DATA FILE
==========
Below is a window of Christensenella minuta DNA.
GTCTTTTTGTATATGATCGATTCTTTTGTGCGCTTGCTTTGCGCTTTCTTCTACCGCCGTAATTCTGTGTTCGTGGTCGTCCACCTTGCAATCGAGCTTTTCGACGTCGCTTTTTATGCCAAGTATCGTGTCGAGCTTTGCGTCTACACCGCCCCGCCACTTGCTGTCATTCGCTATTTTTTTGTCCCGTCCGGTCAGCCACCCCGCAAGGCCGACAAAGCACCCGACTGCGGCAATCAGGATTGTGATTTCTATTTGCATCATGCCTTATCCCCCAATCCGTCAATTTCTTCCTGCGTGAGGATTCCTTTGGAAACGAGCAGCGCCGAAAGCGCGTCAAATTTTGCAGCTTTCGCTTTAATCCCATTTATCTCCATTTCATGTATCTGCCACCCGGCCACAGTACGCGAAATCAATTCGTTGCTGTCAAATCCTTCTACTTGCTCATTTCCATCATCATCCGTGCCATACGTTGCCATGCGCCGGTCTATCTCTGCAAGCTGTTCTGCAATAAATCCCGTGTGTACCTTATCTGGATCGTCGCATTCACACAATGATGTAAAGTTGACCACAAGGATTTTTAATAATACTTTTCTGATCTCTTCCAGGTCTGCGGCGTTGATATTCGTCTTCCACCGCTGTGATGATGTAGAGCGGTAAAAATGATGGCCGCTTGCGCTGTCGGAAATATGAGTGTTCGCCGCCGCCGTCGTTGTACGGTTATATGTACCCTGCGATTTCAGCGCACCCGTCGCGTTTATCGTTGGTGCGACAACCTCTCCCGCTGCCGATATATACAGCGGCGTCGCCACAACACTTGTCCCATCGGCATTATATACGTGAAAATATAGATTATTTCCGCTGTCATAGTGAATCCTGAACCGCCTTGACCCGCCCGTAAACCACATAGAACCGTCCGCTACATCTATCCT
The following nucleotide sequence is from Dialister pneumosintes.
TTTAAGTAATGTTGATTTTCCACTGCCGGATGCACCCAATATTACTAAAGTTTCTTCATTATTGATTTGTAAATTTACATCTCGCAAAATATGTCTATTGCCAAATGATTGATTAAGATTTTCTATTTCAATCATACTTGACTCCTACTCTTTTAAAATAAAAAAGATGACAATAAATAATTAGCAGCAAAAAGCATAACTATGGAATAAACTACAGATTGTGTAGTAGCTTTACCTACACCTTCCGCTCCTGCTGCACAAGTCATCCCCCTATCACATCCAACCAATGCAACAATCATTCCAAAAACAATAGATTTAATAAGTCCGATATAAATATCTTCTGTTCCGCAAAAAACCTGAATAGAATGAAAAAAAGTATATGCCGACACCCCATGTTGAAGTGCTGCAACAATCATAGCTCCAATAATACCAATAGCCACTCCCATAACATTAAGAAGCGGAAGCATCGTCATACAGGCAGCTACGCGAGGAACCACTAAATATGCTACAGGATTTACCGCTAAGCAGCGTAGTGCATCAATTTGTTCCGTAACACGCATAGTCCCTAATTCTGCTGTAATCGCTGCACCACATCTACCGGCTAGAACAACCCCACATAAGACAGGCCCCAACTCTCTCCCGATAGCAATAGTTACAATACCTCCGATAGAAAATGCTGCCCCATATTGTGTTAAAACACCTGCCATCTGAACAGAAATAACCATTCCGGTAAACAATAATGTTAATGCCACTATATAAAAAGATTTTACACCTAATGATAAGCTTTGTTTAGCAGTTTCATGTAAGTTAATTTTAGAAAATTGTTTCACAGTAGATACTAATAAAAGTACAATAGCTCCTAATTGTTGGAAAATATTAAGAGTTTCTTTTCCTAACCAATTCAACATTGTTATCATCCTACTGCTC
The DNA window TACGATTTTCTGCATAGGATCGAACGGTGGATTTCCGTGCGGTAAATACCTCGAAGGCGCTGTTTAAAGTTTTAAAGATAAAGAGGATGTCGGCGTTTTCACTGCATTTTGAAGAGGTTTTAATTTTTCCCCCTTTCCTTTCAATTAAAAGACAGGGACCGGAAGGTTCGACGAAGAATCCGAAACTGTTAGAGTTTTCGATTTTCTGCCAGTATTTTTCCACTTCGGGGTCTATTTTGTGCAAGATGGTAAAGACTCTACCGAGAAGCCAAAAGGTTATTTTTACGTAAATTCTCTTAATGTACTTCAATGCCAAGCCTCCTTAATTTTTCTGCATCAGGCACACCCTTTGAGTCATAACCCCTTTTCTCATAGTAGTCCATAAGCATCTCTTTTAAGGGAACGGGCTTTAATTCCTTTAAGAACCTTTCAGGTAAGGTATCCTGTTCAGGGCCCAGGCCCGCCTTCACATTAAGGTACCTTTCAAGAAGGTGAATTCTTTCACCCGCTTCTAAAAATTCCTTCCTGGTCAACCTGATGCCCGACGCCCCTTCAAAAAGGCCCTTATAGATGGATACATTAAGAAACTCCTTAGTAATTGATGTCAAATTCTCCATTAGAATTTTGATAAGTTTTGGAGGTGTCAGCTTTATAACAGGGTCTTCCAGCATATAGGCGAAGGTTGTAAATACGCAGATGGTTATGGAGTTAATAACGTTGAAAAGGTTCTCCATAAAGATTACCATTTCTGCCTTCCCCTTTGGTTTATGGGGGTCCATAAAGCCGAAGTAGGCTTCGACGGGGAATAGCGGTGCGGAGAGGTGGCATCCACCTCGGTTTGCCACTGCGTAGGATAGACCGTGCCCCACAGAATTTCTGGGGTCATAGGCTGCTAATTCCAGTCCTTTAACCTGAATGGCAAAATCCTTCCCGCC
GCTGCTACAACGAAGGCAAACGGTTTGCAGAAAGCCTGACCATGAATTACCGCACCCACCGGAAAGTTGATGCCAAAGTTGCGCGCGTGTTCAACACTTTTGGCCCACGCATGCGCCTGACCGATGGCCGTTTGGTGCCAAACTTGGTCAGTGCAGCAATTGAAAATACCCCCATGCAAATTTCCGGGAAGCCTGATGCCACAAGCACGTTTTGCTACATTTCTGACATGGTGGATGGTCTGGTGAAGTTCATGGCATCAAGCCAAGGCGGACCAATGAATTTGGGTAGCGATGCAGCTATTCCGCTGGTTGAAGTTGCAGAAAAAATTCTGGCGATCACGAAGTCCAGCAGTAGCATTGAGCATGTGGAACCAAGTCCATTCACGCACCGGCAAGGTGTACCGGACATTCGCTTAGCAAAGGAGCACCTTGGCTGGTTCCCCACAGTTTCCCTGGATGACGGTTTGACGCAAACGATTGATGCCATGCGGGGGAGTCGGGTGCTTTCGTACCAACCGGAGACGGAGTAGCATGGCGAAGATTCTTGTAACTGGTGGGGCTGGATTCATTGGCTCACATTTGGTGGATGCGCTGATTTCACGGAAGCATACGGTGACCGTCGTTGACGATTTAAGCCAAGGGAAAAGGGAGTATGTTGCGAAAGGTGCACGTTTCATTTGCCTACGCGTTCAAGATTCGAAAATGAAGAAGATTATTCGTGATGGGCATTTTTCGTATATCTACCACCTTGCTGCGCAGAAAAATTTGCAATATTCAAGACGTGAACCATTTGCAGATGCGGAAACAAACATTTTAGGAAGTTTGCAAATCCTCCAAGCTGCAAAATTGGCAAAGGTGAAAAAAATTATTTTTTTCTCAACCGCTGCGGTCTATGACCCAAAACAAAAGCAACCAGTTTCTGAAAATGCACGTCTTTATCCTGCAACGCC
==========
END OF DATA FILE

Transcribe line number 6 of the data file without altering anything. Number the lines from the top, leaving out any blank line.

GCTGCTACAACGAAGGCAAACGGTTTGCAGAAAGCCTGACCATGAATTACCGCACCCACCGGAAAGTTGATGCCAAAGTTGCGCGCGTGTTCAACACTTTTGGCCCACGCATGCGCCTGACCGATGGCCGTTTGGTGCCAAACTTGGTCAGTGCAGCAATTGAAAATACCCCCATGCAAATTTCCGGGAAGCCTGATGCCACAAGCACGTTTTGCTACATTTCTGACATGGTGGATGGTCTGGTGAAGTTCATGGCATCAAGCCAAGGCGGACCAATGAATTTGGGTAGCGATGCAGCTATTCCGCTGGTTGAAGTTGCAGAAAAAATTCTGGCGATCACGAAGTCCAGCAGTAGCATTGAGCATGTGGAACCAAGTCCATTCACGCACCGGCAAGGTGTACCGGACATTCGCTTAGCAAAGGAGCACCTTGGCTGGTTCCCCACAGTTTCCCTGGATGACGGTTTGACGCAAACGATTGATGCCATGCGGGGGAGTCGGGTGCTTTCGTACCAACCGGAGACGGAGTAGCATGGCGAAGATTCTTGTAACTGGTGGGGCTGGATTCATTGGCTCACATTTGGTGGATGCGCTGATTTCACGGAAGCATACGGTGACCGTCGTTGACGATTTAAGCCAAGGGAAAAGGGAGTATGTTGCGAAAGGTGCACGTTTCATTTGCCTACGCGTTCAAGATTCGAAAATGAAGAAGATTATTCGTGATGGGCATTTTTCGTATATCTACCACCTTGCTGCGCAGAAAAATTTGCAATATTCAAGACGTGAACCATTTGCAGATGCGGAAACAAACATTTTAGGAAGTTTGCAAATCCTCCAAGCTGCAAAATTGGCAAAGGTGAAAAAAATTATTTTTTTCTCAACCGCTGCGGTCTATGACCCAAAACAAAAGCAACCAGTTTCTGAAAATGCACGTCTTTATCCTGCAACGCC